People in Spain are extremely well-dressed, and rarely ever leave their homes without a stylish and coordinated outfit. University students tend to wear jeans or dress pants, skirts, or dresses to class. Often, the most defining parts of their outfits are their shoes– people wear eccentric, statement shoes like combat boots or really high platform sneakers. I don’t think I have ever seen anyone at the university wearing leggings or athletic clothes. In addition, many people have gelled/otherwise styled hair and often have blonde or bright colored highlights. Many people also have lots of piercings.
Amancio Ortega, the founder of the clothing store Zara, is originally from Coruña, so the store is, understandably, a very big deal here. Coruña is home to Zara’s largest distribution center, which is responsible for shipping clothing products to more than 90 countries around the world. Ortega also owns other staple Coruña clothing brands like Oysho, Bershka, and Pull and Bear, all within feet of each other in the Plaza de Lugo, Coruña’s shopping strip. If you step into any one of these stores, you can immediately see where Coruñans get their sense of style.
Even though Coruña is the second most populated city in Galicia, the lifestyle here is very relaxed. In contrast to cities in the US, where people are constantly in a rush and eat meals quickly before they hurry back to work, people here enjoy the opportunity to “tomar algo” (enjoy a coffee, beer, wine, etc.–not the same as “salir,” which means “to go out” or “to party”). The slower pace of life contributes to the passionate, dynamic (and often loud) conversations that take place at any Spanish gathering.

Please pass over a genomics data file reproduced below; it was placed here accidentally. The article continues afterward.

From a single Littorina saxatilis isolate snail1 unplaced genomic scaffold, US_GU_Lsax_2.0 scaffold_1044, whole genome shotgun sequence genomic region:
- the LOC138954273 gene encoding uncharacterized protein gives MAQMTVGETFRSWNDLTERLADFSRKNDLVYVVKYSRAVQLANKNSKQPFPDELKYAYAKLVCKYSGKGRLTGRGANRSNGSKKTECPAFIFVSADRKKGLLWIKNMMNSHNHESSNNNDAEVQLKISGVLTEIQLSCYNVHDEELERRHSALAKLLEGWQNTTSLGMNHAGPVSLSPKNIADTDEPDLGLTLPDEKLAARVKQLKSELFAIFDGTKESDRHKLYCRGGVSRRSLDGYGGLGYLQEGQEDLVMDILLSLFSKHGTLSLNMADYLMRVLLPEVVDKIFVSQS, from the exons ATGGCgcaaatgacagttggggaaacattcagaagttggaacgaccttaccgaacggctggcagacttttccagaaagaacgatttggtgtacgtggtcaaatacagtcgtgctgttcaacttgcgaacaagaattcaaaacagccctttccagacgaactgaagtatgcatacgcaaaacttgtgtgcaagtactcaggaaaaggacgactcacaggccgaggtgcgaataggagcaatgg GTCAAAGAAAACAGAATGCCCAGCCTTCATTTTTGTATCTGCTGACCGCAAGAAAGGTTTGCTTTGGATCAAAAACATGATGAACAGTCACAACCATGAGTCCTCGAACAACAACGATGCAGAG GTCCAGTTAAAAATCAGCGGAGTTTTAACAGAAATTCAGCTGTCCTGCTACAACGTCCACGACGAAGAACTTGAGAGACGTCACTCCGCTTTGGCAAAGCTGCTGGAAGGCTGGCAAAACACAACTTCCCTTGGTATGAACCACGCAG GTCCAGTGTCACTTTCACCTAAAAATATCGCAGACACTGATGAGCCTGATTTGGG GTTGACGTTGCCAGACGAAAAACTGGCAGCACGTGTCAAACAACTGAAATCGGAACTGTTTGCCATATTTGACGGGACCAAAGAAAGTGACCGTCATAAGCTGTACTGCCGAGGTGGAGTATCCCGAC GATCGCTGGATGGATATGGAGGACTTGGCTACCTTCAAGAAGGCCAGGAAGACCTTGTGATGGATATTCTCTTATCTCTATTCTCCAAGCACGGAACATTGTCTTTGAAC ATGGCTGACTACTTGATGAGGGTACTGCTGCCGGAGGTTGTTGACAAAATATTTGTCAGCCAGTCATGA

Let me illustrate: The other day, during dinner, my host mother and two of my host sisters got into a heated argument over whether you can tell that someone in your class is younger than you just by hearing them speak. What started as a casual conversation quickly turned into a passionate debate, with my host mom and sisters yelling, speaking at lightning speed, and interrupting each other. Then, my third host sister got home, and she joined the debate, making the conversation even louder. This lasted for almost 45 minutes. If I had heard the conversation from another room, I would have thought that they were really fighting. I’ve come to learn that this is a normal part of the culture here; people are just passionate about their beliefs and enjoy each other’s company.
People here are very direct. In the US, people are so worried about being polite that they dance around saying what they mean. The Spanish people that I’ve interacted with are much less inhibited. People just come up to me and start talking. They ask where I’m from and what I’m doing in Spain and tell me “You speak Spanish well enough.” They aren’t afraid to tell you what they think. A few days ago, my host mom said, “I’m not saying you’re fat, but you need to weigh yourself,” referring to all of the bread in my new diet here. Another girl from Holy Cross’ host mom saw her nose piercing and remarked, “I like the other side of your face more.”
There are striking cultural differences between the US and Spain, but I think that Spanish people’s authenticity makes it a little bit easier to process the culture shock. They’re never pretending, so you know that what they say is genuine, and, most of the time, comes from a good place.